19 July 2006

CATO: Map of Bad Police Raids

Don't let your eyes get drawn to just the red (death of an innocent). After looking at it for a while, the thing that kinda hit me is how many of these are raids on innocents.


KipEsquire said...

"raids on innocents"

Don't fall into Balko's trap: that should read "raids on those not convicted" or "those for whom the prosecution could not prove guilt beyond a reasonable doubt." As every lawyer knows, that does not mean they're "innocent."

Juries don't make findings of innocence, only findings of "guilt beyond a reasonable doubt."

Anonymous said...

I don't think it's a trap in very many cases.

Some of these raids are made against the wrong address--the people involved are as innocent as it is possible to be. Others are based on very questionable informants, or on error-riddled warrants. Often no charges are even filed.

Yeah, sometimes small amounts of marijuana are found. The question is, are these high-risk, high-cost operations justified for such small potatoes?

Anonymous said...

Take a look at some of the examples and you'll see that the categories are stretched just a bit. For example, one gray flag listed as "Raid on an innocent subject" describes an incident in which a bystander was injured during a drug raid. There is no underlying evidence in the supporting news account to indicate that the subject of the raid itself was "innocent" -- merely that someone who happened to be in the apartment at the time of the raid was inadvertently injured.

Meanwhile, a red flag listed as "Death of an innocent" describes an incident in which a person inside a home being raided allegedly pulled a gun on police officers and was subsequently shot and killed. There is certainly a factual dispute about whether or not the deceased person actually pulled his gun or not (the police say he did, the people playing cards with the deceased say he did not), but to assume one version of events and label the person "innocent" betrays a level of bias in viewing these incidents that taints this project for me.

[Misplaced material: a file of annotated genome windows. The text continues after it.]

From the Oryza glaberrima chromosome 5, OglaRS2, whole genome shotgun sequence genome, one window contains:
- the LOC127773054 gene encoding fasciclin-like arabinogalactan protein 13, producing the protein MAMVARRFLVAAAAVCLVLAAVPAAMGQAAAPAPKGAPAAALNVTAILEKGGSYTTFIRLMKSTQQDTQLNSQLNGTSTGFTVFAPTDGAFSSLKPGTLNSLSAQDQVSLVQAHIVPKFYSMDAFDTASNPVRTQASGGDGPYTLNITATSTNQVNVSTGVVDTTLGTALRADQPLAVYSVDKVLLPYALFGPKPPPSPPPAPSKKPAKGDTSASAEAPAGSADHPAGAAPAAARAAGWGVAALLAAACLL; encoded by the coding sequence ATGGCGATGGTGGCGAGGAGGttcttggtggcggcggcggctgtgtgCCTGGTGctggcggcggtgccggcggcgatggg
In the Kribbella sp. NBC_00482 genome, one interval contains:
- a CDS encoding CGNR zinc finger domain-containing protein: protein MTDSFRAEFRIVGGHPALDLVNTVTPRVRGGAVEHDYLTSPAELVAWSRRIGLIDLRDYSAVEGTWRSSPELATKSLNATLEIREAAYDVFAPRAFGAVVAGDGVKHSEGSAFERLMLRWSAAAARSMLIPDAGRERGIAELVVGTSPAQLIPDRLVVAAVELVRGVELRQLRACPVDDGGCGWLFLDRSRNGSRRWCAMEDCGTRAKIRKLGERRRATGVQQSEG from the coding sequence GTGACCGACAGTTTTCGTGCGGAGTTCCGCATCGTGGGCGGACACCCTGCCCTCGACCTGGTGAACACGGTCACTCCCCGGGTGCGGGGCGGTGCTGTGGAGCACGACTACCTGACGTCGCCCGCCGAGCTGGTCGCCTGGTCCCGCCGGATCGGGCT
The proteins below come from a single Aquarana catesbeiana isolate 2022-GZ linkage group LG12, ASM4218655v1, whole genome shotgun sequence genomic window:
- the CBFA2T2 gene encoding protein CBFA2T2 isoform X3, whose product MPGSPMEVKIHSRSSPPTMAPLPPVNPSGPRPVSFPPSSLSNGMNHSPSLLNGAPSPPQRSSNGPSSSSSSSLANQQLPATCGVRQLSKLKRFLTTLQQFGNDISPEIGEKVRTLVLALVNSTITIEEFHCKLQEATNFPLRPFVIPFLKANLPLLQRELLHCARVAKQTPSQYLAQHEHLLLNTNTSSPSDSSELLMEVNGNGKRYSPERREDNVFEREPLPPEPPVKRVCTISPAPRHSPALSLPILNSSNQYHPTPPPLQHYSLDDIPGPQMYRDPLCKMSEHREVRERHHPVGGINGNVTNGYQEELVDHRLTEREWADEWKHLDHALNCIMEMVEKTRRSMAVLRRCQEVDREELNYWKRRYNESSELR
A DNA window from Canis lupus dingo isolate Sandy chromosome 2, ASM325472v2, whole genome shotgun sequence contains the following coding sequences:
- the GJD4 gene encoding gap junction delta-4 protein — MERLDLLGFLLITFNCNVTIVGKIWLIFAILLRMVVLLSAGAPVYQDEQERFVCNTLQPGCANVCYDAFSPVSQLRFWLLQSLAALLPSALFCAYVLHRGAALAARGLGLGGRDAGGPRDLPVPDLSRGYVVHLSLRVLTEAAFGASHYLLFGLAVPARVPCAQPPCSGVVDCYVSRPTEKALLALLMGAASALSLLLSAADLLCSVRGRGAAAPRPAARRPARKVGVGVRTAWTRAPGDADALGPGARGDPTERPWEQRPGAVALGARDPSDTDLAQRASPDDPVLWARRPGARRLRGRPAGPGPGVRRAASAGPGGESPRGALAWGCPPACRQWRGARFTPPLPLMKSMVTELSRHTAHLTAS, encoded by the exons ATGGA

(BTW, this was just out of the first several flags I clicked. Goodness knows how many other similar examples are present in this project.)

Anonymous said...

Kip, you geninus, wouldn't it qualify as "innocent" when the police *admit* they got the wrong address? That's what happened in the vast majority of incidents pegged by gray markers. Your snide jabs in comments sections are getting more and more ridiculous.

Anonymous -- I'm guessing you clicked on the John Adams case in Tennessee. There, again, the police admitted they raided the wrong address. If cops in ski masks break down your door in the middle of the night, and you, believing them to be intruders, come out with a gun, how does the fact that you defended your home make you less innocent? They police were in Adams home illegally. He had every right to defend his family. It's not the least bit misleading to call him an innocent.